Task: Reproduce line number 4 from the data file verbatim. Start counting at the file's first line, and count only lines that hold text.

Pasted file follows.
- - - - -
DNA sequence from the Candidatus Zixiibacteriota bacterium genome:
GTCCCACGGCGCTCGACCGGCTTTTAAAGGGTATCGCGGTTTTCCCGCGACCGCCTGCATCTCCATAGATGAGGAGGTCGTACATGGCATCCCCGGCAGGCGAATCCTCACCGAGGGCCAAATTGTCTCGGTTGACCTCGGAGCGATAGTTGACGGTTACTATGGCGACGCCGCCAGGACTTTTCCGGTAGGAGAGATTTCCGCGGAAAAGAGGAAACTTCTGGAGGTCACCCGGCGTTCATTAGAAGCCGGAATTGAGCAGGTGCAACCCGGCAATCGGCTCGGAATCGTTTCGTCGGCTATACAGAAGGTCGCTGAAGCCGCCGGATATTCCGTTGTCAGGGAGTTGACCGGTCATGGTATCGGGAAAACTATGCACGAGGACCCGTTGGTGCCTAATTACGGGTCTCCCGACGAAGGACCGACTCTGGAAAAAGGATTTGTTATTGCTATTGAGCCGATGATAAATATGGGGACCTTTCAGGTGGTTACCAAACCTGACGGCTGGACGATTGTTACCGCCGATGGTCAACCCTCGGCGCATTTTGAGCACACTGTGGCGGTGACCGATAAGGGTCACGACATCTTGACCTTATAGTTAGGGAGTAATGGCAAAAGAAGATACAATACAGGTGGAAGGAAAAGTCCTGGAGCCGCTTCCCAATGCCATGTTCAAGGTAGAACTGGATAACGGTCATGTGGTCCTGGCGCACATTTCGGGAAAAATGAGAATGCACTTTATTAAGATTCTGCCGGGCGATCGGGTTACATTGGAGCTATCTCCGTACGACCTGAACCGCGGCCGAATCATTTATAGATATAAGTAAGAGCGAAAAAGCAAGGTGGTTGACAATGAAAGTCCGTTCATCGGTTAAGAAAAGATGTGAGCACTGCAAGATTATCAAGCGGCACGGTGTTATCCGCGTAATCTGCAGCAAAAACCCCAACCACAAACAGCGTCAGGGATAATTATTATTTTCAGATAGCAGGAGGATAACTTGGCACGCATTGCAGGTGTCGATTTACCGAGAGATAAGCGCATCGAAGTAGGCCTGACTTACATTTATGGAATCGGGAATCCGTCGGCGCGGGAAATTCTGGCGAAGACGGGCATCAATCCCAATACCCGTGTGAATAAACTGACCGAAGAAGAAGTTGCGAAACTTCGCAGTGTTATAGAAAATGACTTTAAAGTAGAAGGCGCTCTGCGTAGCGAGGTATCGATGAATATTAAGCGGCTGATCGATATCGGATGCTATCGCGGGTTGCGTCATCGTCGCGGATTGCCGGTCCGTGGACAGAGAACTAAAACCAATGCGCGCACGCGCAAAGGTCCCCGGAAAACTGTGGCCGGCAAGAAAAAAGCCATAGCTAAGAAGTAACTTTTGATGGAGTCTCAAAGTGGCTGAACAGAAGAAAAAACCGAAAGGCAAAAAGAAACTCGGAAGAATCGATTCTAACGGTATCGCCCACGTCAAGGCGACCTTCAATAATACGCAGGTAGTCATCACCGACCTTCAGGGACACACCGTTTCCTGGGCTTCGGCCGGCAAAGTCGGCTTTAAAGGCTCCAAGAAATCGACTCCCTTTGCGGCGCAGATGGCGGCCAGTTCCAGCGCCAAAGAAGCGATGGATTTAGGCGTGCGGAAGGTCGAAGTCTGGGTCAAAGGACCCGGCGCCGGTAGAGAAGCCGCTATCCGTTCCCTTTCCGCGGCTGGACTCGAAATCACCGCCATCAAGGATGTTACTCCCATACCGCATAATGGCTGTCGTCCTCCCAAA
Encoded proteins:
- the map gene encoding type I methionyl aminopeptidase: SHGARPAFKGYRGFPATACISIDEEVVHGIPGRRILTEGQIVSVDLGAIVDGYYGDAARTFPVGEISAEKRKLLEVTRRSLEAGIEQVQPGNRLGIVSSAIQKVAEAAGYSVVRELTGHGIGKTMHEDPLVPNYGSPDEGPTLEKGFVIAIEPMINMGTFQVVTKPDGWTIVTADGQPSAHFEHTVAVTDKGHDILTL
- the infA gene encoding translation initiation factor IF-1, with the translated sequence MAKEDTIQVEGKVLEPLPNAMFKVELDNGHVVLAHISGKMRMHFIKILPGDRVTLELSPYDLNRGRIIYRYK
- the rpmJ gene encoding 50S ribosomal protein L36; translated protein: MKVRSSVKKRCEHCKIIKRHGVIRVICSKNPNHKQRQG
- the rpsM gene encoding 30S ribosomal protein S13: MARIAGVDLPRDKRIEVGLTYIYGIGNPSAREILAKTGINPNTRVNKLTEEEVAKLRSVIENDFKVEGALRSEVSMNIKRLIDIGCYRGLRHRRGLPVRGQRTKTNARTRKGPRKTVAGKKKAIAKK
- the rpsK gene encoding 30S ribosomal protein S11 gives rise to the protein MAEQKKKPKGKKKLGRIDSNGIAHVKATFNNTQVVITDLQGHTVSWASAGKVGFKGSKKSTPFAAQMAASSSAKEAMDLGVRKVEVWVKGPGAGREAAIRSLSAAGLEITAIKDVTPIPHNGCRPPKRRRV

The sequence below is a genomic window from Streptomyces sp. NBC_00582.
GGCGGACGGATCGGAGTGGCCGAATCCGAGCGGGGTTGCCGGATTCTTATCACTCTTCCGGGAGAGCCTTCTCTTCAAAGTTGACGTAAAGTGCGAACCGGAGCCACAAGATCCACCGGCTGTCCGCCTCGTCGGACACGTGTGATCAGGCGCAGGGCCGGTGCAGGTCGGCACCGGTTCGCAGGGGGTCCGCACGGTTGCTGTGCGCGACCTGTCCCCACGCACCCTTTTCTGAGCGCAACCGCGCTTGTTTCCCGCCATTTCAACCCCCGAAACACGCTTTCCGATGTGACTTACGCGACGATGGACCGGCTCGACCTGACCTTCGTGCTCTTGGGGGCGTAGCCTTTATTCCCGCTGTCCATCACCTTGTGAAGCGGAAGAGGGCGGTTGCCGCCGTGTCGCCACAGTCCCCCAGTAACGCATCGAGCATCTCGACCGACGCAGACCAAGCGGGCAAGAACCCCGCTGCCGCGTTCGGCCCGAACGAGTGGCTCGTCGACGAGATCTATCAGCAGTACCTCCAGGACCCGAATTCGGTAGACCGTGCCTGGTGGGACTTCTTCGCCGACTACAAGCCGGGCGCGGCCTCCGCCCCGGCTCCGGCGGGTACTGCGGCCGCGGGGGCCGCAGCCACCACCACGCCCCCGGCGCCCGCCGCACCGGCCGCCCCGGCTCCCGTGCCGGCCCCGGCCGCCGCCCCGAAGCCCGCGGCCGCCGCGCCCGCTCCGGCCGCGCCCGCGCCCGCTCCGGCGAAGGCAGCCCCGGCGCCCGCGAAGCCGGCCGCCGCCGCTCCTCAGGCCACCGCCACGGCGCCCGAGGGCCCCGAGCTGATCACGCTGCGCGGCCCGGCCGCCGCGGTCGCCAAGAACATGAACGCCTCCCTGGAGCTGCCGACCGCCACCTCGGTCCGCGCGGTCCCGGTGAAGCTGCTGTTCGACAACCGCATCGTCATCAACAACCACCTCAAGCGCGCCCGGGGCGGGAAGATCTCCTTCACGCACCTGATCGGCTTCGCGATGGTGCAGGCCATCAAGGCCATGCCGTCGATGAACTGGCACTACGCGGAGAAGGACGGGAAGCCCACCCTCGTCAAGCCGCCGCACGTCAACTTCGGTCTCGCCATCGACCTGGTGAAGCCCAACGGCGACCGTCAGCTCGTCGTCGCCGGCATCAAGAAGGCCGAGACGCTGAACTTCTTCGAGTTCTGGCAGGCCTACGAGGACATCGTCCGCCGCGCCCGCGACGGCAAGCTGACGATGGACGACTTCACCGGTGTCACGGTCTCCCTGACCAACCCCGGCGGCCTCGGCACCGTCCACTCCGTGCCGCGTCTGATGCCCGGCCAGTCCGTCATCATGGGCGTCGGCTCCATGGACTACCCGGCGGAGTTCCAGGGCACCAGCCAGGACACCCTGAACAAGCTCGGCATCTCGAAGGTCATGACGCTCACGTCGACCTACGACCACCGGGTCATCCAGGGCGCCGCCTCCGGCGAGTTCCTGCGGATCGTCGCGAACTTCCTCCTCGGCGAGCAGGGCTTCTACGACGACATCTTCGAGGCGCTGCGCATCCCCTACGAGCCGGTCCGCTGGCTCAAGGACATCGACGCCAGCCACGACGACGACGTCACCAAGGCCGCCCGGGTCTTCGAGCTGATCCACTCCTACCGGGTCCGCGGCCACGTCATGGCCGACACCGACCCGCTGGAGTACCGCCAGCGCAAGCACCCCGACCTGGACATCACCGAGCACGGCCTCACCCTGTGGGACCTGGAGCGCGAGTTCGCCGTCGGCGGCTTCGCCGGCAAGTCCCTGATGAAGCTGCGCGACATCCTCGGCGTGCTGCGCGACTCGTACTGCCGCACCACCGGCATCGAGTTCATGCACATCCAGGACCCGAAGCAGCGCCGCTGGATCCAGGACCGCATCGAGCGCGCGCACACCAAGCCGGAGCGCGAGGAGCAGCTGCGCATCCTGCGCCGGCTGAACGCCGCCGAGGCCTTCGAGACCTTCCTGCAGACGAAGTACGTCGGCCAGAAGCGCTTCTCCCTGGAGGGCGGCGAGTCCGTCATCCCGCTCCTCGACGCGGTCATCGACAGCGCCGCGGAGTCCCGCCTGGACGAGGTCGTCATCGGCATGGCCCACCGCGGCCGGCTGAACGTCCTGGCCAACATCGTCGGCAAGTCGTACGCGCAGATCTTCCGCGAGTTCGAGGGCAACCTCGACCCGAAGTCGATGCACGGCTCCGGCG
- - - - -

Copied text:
- the map gene encoding type I methionyl aminopeptidase: SHGARPAFKGYRGFPATACISIDEEVVHGIPGRRILTEGQIVSVDLGAIVDGYYGDAARTFPVGEISAEKRKLLEVTRRSLEAGIEQVQPGNRLGIVSSAIQKVAEAAGYSVVRELTGHGIGKTMHEDPLVPNYGSPDEGPTLEKGFVIAIEPMINMGTFQVVTKPDGWTIVTADGQPSAHFEHTVAVTDKGHDILTL